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Algal growth response in a range of light and temperature conditions: implications for non-steady-state conditions in waste stabilisation ponds

Algal growth response in a range of light and temperature conditions: implications for non-steady-state conditions in waste stabilisation ponds
Algal growth response in a range of light and temperature conditions: implications for non-steady-state conditions in waste stabilisation ponds
Growth and physiological experiments were carried out using Scenedesmus subspicatus and Chlorella vulgaris as representative species typically found in waste stabilisation ponds. These experiments were designed to test the ability of the organisms to survive and grow under a range of different temperatures and light intensities that might occur in mid to high latitude regions. Growth was assessed using optical density and photosynthetic rate for a combination of temperatures of 5, 10, 15 and 20 °C at light intensities of 7.8, 15.7, 31.3, 47, 62.7 and 78.3 mmol m-2 sec-1. C. vulgaris had a higher rate of growth and photosynthetic activity than S. subspicatus at low temperatures but had reached its maximum growth rate at 15 °C. S. subspicatus showed a higher growth rate than C. vulgaris at higher temperatures, and did not achieve its maximum growth rate over the range of temperatures studied. For both species light was not limiting to growth above 47 mmol m-2 sec-1. Survival of the two species under dark conditions was tested at 4 °C and -20 °C using direct plating and growth tests. C. vulgaris was able to survive at 4 °C for a much longer period than S. subspicatus and a portion of the population was able survive -20 °C. The different responses of the two species to dark and cold conditions are indicative of the range that may occur across a wider population, and show why in practice some species may appear earlier and compete more effectively in early spring but then lose advantage as the temperature and light intensity increases into the summer.
Algae, growth response, light, temperature, waste stabilisation ponds
Bartosh, Y.
3597ea0a-1f34-4c3a-a82e-8ede1d890996
Banks, C.J.
5c6c8c4b-5b25-4e37-9058-50fa8d2e926f
Bartosh, Y.
3597ea0a-1f34-4c3a-a82e-8ede1d890996
Banks, C.J.
5c6c8c4b-5b25-4e37-9058-50fa8d2e926f

Bartosh, Y. and Banks, C.J. (2006) Algal growth response in a range of light and temperature conditions: implications for non-steady-state conditions in waste stabilisation ponds. 7th IWA Specialist Group Conference on Waste Stabilization Ponds: Advances in Pond Technology and Management. 25 - 27 Sep 2006.

Record type: Conference or Workshop Item (Paper)

Abstract

Growth and physiological experiments were carried out using Scenedesmus subspicatus and Chlorella vulgaris as representative species typically found in waste stabilisation ponds. These experiments were designed to test the ability of the organisms to survive and grow under a range of different temperatures and light intensities that might occur in mid to high latitude regions. Growth was assessed using optical density and photosynthetic rate for a combination of temperatures of 5, 10, 15 and 20 °C at light intensities of 7.8, 15.7, 31.3, 47, 62.7 and 78.3 mmol m-2 sec-1. C. vulgaris had a higher rate of growth and photosynthetic activity than S. subspicatus at low temperatures but had reached its maximum growth rate at 15 °C. S. subspicatus showed a higher growth rate than C. vulgaris at higher temperatures, and did not achieve its maximum growth rate over the range of temperatures studied. For both species light was not limiting to growth above 47 mmol m-2 sec-1. Survival of the two species under dark conditions was tested at 4 °C and -20 °C using direct plating and growth tests. C. vulgaris was able to survive at 4 °C for a much longer period than S. subspicatus and a portion of the population was able survive -20 °C. The different responses of the two species to dark and cold conditions are indicative of the range that may occur across a wider population, and show why in practice some species may appear earlier and compete more effectively in early spring but then lose advantage as the temperature and light intensity increases into the summer.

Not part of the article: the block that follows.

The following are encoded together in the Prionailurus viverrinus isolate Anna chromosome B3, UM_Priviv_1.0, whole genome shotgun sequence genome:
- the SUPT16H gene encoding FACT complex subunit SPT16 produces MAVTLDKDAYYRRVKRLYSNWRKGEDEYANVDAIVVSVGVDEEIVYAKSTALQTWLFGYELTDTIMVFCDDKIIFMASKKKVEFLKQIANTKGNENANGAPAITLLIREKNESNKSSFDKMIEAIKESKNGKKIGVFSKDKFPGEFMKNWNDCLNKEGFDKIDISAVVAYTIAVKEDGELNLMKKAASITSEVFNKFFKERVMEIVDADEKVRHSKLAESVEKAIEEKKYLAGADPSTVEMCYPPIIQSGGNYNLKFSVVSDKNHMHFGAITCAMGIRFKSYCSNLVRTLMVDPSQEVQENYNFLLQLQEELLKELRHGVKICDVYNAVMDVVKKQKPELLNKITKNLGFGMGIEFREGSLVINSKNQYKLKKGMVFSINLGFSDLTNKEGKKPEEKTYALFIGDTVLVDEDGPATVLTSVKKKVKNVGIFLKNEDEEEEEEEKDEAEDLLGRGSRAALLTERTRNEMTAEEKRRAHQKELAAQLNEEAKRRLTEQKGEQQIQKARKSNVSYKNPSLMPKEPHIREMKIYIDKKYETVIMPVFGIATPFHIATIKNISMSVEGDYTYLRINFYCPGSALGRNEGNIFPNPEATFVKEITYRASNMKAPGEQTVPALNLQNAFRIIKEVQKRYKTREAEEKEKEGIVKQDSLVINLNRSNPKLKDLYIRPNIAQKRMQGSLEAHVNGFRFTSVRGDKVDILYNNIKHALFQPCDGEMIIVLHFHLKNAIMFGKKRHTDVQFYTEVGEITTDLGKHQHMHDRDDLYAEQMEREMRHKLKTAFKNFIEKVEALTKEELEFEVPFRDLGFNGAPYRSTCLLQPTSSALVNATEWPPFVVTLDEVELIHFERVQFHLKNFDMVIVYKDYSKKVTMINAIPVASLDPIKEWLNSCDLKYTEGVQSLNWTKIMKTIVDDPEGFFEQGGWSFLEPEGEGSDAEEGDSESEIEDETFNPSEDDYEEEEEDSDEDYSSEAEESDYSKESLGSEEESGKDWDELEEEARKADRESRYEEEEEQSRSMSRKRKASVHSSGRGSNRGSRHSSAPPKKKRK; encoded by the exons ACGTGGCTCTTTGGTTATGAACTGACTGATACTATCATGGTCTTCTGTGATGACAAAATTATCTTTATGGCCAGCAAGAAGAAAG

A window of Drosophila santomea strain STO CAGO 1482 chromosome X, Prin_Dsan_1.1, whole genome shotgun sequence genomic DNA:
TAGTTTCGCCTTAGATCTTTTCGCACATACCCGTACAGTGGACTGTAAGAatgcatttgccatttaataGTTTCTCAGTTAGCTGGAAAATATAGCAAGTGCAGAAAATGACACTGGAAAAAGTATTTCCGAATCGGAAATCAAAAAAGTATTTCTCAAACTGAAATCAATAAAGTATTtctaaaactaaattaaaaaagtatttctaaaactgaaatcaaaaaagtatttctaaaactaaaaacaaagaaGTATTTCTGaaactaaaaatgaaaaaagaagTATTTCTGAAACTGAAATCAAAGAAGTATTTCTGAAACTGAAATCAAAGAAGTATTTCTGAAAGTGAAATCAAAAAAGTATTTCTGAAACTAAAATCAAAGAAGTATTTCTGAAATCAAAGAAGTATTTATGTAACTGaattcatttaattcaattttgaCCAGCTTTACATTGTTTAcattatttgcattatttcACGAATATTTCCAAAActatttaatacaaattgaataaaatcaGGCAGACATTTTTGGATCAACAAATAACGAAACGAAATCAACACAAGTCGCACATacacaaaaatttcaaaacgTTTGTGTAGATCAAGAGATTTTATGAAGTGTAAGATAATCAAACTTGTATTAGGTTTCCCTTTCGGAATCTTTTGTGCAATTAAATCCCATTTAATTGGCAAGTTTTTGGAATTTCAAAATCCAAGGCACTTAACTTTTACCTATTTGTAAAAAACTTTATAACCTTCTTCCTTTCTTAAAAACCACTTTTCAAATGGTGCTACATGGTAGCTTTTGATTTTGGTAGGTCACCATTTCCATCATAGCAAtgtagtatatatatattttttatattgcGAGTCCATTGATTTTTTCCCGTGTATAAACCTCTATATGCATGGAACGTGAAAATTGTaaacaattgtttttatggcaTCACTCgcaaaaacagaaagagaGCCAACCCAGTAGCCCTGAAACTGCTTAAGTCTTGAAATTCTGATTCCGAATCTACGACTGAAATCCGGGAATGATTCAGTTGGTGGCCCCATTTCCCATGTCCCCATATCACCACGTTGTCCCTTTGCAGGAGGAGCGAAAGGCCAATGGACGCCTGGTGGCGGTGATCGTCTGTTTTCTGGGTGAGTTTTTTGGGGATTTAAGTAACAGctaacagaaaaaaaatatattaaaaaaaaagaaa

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More information

Published date: 2006
Venue - Dates: 7th IWA Specialist Group Conference on Waste Stabilization Ponds: Advances in Pond Technology and Management, 2006-09-25 - 2006-09-27
Keywords: Algae, growth response, light, temperature, waste stabilisation ponds

Identifiers

Local EPrints ID: 53458
URI: https://eprints.soton.ac.uk/id/eprint/53458
PURE UUID: 8bb6640d-4660-4bfc-aad7-59f385ef7345

Catalogue record

Date deposited: 29 Jul 2008
Last modified: 20 Sep 2018 16:30

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